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After suffering for years with the annoying rear shock squeak (dealer wouldn't fix it for free) I finally got around to installing replacements.

I wrestled with the top nut for a long time, fighting to keep a crescent wrench on the flat stub so I could loosen the nut. It's a 2003 Tundra, so the threads were nice 'n rusty even after soaking with PB Blaster.

After noticing that the factory shock dust cover was thin plastic, I whipped out the wife's kitchen scissors and just cut it in half. Peeling back the plastic, I was able to grab the shock piston with a pair of Vise Grips...no more crescent wrench needed. The stock shocks are trash anyway so no harm in dinging up the piston.

This made removing the top nut much easier and faster. Hope it helps somebody!
 

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I should've looked before I posted...I could've just hijacked your post. How did you get a good bite on the piston? When I do this, it spins in the jaws of the vise grip no matter how good of a bite i get - and yes, the vise grips have good teeth on them. I was considering grinding some grooves or a flat spot on the piston to allow for a good bite.
 

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Cutting that plastic is the first thing i did since i also wondered how the hell i was gonna get the vise grips on there.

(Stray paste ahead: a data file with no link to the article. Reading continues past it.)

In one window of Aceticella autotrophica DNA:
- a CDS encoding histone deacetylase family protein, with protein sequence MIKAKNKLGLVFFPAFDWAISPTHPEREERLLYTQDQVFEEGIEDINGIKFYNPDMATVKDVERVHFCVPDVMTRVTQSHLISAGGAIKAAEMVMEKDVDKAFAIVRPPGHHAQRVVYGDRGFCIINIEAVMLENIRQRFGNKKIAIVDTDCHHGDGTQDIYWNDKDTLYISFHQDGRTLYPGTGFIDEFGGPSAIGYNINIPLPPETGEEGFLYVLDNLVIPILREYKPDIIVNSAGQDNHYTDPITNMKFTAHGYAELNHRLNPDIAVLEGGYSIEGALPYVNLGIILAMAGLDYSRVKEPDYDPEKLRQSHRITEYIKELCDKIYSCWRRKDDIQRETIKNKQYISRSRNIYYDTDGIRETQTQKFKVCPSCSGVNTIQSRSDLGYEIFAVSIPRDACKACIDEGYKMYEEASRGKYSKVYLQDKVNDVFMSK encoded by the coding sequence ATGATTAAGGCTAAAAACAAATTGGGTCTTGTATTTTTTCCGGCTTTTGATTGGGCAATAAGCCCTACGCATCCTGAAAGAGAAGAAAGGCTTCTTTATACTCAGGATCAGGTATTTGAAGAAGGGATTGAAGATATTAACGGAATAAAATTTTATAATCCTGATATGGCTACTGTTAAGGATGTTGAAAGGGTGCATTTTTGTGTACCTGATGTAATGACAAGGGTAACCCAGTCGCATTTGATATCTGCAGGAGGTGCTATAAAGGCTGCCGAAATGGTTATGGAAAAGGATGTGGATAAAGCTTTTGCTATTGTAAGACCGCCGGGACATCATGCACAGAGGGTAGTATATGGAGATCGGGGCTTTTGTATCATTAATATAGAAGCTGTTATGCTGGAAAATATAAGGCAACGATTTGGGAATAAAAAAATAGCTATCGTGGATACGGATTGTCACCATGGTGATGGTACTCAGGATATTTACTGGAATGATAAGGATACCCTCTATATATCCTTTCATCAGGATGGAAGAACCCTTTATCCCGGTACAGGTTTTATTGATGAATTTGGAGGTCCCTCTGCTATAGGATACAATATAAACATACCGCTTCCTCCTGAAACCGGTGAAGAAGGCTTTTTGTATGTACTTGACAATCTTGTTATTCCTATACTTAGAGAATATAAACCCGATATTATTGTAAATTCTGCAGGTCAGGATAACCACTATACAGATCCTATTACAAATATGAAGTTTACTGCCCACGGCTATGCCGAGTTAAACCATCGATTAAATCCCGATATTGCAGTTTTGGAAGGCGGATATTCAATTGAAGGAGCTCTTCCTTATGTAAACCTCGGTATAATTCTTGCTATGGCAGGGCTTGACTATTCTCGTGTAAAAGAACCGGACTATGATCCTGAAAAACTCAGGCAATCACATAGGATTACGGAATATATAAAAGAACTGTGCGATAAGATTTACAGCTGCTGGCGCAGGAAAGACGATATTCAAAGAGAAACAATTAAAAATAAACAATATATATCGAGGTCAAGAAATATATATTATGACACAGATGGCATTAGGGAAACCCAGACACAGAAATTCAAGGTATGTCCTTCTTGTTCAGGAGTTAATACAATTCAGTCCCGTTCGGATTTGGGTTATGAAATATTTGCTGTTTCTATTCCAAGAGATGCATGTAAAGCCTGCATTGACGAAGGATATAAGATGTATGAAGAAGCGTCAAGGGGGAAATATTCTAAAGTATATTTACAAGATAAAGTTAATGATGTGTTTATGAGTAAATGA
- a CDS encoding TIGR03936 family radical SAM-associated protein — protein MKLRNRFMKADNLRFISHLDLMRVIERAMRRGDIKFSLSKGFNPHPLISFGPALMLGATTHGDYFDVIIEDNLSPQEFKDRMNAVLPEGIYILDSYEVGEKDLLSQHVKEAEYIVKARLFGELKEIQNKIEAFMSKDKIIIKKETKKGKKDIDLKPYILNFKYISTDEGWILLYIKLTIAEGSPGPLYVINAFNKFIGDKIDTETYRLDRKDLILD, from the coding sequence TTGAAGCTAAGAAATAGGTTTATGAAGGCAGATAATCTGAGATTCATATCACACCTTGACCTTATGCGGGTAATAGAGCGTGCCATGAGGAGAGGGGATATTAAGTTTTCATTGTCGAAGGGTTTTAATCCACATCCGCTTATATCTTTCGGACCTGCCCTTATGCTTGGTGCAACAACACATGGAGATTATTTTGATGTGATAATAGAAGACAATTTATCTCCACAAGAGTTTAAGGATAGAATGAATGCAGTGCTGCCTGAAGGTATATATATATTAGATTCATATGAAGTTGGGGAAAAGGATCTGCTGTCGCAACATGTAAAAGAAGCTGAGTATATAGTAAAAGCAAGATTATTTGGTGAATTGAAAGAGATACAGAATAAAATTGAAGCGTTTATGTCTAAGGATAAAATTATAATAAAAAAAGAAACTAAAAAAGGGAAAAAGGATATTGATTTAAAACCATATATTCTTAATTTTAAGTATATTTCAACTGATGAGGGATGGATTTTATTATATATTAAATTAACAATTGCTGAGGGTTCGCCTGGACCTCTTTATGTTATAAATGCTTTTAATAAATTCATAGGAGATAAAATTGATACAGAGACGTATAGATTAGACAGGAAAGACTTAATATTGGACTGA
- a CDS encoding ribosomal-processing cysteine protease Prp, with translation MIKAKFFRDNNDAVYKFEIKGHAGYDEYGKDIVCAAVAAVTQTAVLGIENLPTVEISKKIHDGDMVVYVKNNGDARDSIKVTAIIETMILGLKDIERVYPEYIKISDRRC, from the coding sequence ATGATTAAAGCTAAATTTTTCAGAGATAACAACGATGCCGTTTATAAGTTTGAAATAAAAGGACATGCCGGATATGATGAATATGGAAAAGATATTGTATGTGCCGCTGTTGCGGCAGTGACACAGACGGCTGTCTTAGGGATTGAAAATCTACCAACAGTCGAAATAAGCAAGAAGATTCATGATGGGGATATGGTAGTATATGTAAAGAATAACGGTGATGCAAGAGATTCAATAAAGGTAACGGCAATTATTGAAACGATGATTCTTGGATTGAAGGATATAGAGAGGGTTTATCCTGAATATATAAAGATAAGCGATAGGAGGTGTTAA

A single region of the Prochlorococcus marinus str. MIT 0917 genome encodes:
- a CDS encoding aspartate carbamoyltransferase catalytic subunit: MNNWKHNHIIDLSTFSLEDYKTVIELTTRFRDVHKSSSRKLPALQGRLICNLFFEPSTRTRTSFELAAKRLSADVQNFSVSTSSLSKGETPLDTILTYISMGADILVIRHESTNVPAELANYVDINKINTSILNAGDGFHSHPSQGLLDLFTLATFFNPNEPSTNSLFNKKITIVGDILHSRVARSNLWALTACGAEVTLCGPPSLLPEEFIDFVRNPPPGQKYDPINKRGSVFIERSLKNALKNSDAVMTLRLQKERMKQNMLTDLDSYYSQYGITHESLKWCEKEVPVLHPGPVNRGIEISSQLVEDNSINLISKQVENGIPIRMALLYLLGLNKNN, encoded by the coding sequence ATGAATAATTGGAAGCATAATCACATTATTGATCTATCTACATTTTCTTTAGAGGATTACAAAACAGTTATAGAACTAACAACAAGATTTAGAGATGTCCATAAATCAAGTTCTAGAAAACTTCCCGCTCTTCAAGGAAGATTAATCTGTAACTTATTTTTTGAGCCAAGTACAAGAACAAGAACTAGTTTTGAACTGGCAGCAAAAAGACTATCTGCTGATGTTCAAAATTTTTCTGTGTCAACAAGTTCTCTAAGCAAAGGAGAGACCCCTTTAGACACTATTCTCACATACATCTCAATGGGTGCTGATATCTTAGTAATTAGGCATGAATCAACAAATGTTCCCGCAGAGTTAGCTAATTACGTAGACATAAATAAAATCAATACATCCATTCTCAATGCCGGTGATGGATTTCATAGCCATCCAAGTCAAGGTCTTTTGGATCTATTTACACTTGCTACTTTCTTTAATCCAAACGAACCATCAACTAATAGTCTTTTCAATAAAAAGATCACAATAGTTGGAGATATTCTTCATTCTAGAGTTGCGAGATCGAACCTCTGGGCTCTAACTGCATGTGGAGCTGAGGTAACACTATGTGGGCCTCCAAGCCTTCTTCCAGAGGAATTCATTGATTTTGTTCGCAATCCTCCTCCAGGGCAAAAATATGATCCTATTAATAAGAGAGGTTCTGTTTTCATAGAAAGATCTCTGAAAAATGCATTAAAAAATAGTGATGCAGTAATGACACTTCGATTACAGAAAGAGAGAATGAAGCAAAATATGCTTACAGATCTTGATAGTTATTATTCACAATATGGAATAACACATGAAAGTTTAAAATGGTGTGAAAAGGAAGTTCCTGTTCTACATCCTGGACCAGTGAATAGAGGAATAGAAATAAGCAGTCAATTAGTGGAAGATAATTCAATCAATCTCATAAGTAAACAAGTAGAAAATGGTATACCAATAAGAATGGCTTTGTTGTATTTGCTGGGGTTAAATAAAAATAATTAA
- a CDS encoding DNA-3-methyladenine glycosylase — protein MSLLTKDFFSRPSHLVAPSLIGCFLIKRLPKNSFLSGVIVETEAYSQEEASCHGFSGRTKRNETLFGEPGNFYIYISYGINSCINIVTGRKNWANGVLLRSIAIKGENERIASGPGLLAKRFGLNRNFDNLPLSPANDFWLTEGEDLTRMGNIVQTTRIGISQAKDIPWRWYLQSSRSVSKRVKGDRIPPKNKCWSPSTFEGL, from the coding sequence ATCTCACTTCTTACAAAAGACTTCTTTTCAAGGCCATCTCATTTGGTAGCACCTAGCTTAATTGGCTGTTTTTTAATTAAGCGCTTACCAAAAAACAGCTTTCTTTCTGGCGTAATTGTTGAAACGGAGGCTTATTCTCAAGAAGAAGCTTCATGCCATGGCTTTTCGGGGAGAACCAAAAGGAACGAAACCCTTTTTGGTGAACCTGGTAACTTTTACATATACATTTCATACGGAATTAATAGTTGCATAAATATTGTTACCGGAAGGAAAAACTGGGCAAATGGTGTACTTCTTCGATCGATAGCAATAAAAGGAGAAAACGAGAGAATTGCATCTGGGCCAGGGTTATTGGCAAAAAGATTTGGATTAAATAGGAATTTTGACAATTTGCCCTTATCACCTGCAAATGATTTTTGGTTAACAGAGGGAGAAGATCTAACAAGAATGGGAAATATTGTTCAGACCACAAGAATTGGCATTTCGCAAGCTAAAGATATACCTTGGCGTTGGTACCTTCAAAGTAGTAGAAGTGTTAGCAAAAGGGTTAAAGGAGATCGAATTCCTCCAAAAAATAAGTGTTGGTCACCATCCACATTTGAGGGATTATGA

If you just can't squeeze the vice grips enough to clamp onto the shock then try using a quick-grip clamp(see link if you don't know what they are) to squeeze the vice grips on there. Then if that's not enough then grind a flat spot. Using those quick-grips sure have saved me quite a few times getting the vice grips on there. Just watch out releasing them cause they go flying and if it gets ya, it's gonna sting.

http://www.irwin.com/irwin/consumer/jhtml/newProductsSelected.jhtml?attrId=IrwinProd300003
 

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I should've looked before I posted...I could've just hijacked your post. How did you get a good bite on the piston? When I do this, it spins in the jaws of the vise grip no matter how good of a bite i get - and yes, the vise grips have good teeth on them. I was considering grinding some grooves or a flat spot on the piston to allow for a good bite.
Sounds like some serious rust stopping the nut from turning. I also cut away the plastic and used vice grips when I did mine... worked very well after trying to get a wrench on the top and the stem just whittling away to nothing. Not to mention how tight it is up there to work.

If you can get one on there a pipe wrench might work.
 
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